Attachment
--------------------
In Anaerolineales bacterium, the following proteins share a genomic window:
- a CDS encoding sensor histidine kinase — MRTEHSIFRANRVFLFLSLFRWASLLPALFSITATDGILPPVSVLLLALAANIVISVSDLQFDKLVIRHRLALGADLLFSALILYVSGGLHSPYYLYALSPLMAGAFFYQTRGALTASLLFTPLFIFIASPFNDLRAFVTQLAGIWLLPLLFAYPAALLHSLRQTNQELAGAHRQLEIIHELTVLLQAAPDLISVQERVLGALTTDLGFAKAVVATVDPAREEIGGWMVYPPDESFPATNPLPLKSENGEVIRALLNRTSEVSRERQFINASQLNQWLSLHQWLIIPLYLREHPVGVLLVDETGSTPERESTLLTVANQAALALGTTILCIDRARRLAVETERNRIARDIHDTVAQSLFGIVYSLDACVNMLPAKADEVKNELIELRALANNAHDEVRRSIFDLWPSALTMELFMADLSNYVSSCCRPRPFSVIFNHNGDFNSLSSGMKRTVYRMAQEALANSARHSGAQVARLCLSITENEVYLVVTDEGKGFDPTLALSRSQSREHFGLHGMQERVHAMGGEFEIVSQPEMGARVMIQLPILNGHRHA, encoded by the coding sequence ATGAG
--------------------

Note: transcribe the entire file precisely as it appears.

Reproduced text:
In Anaerolineales bacterium, the following proteins share a genomic window:
- a CDS encoding sensor histidine kinase — MRTEHSIFRANRVFLFLSLFRWASLLPALFSITATDGILPPVSVLLLALAANIVISVSDLQFDKLVIRHRLALGADLLFSALILYVSGGLHSPYYLYALSPLMAGAFFYQTRGALTASLLFTPLFIFIASPFNDLRAFVTQLAGIWLLPLLFAYPAALLHSLRQTNQELAGAHRQLEIIHELTVLLQAAPDLISVQERVLGALTTDLGFAKAVVATVDPAREEIGGWMVYPPDESFPATNPLPLKSENGEVIRALLNRTSEVSRERQFINASQLNQWLSLHQWLIIPLYLREHPVGVLLVDETGSTPERESTLLTVANQAALALGTTILCIDRARRLAVETERNRIARDIHDTVAQSLFGIVYSLDACVNMLPAKADEVKNELIELRALANNAHDEVRRSIFDLWPSALTMELFMADLSNYVSSCCRPRPFSVIFNHNGDFNSLSSGMKRTVYRMAQEALANSARHSGAQVARLCLSITENEVYLVVTDEGKGFDPTLALSRSQSREHFGLHGMQERVHAMGGEFEIVSQPEMGARVMIQLPILNGHRHA, encoded by the coding sequence ATGAG